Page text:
But what happens when we face “them”? Is prejudice and fear of the other built into our brains? Research over many years supports the sad fact we are creatures of bias and prejudice. The Implicit Association Test (IAT) was developed at Harvard University to assess our unconscious, or implicit, biases. And we are loaded with them. In experiments, most white and Asian subjects associate white faces with positive words, black faces with negative words. People also tend to prefer young over old, and thin over fat. Perhaps most disturbing is a recent study showing white police officers are more likely to see a young black child as holding a gun rather than a toy; they are likelier to see a white child with the same object as holding a toy, not a gun.
While implicit bias that white equals good and black equals bad is strongest among whites and Asian-Americans, it is also present in African-Americans. Likewise, prejudice against one’s own identity has been found in gay people as well as older people. A large percentage of people of all ages—including the elderly—show a preference for the young over the old.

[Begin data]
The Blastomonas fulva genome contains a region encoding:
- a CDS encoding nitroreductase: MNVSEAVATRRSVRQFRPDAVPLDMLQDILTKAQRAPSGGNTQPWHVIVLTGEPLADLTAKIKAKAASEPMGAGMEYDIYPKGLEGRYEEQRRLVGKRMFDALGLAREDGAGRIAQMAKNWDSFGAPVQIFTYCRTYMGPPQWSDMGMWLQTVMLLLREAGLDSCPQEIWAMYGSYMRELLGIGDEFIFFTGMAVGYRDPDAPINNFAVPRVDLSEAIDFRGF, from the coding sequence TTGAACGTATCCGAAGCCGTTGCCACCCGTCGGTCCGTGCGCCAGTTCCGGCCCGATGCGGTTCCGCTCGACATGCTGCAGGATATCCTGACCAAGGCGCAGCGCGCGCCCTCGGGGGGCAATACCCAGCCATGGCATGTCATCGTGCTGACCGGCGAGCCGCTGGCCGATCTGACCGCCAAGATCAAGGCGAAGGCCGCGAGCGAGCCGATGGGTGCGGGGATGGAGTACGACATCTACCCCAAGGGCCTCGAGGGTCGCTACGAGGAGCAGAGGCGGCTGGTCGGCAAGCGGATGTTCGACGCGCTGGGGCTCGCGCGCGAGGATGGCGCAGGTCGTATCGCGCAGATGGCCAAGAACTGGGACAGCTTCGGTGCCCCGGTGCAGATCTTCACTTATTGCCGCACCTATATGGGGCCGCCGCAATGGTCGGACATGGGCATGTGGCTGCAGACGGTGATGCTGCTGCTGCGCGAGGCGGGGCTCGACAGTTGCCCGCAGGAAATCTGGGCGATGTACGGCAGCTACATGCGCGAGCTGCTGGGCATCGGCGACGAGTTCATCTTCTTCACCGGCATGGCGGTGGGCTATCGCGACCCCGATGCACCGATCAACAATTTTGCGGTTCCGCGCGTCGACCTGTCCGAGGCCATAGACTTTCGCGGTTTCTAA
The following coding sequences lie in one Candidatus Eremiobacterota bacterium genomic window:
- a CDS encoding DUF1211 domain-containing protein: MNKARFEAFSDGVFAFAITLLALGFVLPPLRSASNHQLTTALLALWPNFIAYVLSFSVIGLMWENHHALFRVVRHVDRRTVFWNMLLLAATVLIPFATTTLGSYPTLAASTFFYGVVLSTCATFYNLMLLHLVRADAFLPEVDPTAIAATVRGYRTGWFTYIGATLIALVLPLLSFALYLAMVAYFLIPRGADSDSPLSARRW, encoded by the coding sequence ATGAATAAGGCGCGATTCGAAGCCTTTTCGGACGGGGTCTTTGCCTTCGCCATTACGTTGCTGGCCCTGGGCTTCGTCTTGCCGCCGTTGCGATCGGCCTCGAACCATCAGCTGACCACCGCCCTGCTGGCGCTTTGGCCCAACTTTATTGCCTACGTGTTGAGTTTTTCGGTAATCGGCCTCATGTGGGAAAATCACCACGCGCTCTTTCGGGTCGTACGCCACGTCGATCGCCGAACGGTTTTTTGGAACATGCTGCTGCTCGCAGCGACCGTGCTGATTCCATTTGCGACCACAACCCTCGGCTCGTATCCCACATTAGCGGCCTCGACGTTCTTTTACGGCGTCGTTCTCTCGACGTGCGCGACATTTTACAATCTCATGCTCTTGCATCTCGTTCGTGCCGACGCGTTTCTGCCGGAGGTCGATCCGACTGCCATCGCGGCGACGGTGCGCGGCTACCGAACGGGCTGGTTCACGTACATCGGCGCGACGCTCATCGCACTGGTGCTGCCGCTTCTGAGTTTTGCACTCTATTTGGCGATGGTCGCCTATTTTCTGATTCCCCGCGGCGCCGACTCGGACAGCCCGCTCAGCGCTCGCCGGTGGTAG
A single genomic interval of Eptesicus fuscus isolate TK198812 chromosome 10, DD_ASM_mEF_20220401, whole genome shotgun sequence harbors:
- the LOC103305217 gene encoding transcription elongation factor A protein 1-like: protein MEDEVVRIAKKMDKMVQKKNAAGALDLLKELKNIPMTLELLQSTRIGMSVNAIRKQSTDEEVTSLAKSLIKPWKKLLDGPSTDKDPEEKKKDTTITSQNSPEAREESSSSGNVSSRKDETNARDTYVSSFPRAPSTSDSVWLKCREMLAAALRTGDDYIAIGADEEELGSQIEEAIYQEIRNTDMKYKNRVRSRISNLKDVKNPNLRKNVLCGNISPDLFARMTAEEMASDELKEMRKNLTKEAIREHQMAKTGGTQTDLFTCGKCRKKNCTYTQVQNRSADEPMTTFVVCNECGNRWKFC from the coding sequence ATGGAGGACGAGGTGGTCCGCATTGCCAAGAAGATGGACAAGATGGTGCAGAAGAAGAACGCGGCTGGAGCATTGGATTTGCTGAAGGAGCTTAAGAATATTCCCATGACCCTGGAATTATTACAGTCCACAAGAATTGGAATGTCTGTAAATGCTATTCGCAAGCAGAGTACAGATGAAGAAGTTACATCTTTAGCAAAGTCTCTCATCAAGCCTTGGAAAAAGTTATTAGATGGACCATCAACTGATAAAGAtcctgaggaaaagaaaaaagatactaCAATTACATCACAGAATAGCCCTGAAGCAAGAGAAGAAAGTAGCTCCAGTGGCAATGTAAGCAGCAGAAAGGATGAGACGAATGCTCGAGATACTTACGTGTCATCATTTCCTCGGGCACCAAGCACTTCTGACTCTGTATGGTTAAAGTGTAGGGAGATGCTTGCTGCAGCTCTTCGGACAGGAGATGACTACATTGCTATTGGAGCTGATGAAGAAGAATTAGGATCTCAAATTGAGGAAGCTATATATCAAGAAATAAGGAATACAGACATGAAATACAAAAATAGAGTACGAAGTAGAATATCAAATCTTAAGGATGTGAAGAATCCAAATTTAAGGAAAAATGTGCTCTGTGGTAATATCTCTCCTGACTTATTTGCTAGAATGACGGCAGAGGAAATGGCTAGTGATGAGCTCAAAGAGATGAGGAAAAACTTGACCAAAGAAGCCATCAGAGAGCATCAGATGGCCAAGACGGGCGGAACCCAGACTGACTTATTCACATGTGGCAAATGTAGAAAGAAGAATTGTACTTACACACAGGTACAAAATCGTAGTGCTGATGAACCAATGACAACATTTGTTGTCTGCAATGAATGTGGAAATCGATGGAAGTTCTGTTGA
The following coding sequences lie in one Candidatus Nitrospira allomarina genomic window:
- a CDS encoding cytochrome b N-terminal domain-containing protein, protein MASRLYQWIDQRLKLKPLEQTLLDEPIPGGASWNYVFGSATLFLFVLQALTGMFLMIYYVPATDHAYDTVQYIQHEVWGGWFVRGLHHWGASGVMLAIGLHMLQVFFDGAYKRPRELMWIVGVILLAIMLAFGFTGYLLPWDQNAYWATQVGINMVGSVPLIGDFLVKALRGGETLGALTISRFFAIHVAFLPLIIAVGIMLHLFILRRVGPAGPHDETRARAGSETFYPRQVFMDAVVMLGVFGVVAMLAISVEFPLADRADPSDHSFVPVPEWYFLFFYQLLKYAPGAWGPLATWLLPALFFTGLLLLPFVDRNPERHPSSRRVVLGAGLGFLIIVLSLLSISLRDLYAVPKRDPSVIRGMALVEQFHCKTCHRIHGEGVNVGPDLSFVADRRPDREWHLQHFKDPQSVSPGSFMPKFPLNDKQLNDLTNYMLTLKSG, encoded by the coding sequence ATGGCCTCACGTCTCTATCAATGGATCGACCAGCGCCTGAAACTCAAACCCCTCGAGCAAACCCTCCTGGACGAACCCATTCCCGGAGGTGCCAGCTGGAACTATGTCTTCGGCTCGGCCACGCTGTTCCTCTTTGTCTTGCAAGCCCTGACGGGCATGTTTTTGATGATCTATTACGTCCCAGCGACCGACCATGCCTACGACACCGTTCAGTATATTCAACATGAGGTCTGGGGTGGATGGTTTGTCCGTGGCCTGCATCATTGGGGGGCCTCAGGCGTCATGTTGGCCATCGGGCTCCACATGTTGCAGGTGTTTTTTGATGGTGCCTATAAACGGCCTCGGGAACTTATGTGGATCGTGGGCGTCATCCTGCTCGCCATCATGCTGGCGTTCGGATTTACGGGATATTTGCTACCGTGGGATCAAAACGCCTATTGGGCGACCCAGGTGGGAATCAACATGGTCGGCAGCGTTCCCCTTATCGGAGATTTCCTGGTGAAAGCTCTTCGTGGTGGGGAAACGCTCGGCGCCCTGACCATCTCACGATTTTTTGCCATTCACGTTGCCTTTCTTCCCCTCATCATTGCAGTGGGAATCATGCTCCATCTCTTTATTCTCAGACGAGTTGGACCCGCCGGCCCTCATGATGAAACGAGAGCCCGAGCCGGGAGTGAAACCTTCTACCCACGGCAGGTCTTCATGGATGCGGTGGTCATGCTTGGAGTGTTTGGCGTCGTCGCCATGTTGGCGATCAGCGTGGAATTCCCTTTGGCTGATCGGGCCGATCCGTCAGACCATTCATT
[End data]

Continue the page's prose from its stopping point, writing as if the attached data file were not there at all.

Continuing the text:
We take in the prejudices of our culture. Even people who espouse egalitarian, inclusive values fall prey to implicit prejudice, including racism.
Nature and Nurture: Biology and Culture in Prejudice
Dividing the world into us versus them, and being on guard for danger, does seem built into our brains. Babies prefer the familiar from their earliest days, an apparently innate tendency. But culture plays a huge role as well. It’s not that we are born preferring white over black; we learn that through cultural experience, including media exposure.
Unconscious Bias Leads to Discrimination
A compelling body of research shows a link between unconscious biases, such as negative views of black people, and discriminatory behavior—even in people who hold egalitarian, non-racist views at a conscious level. This includes discrimination in hiring, housing, and provision of medical care, even in the emergency room.
Us versus them is alive and well. Demagogues feed on our innate fear of the other.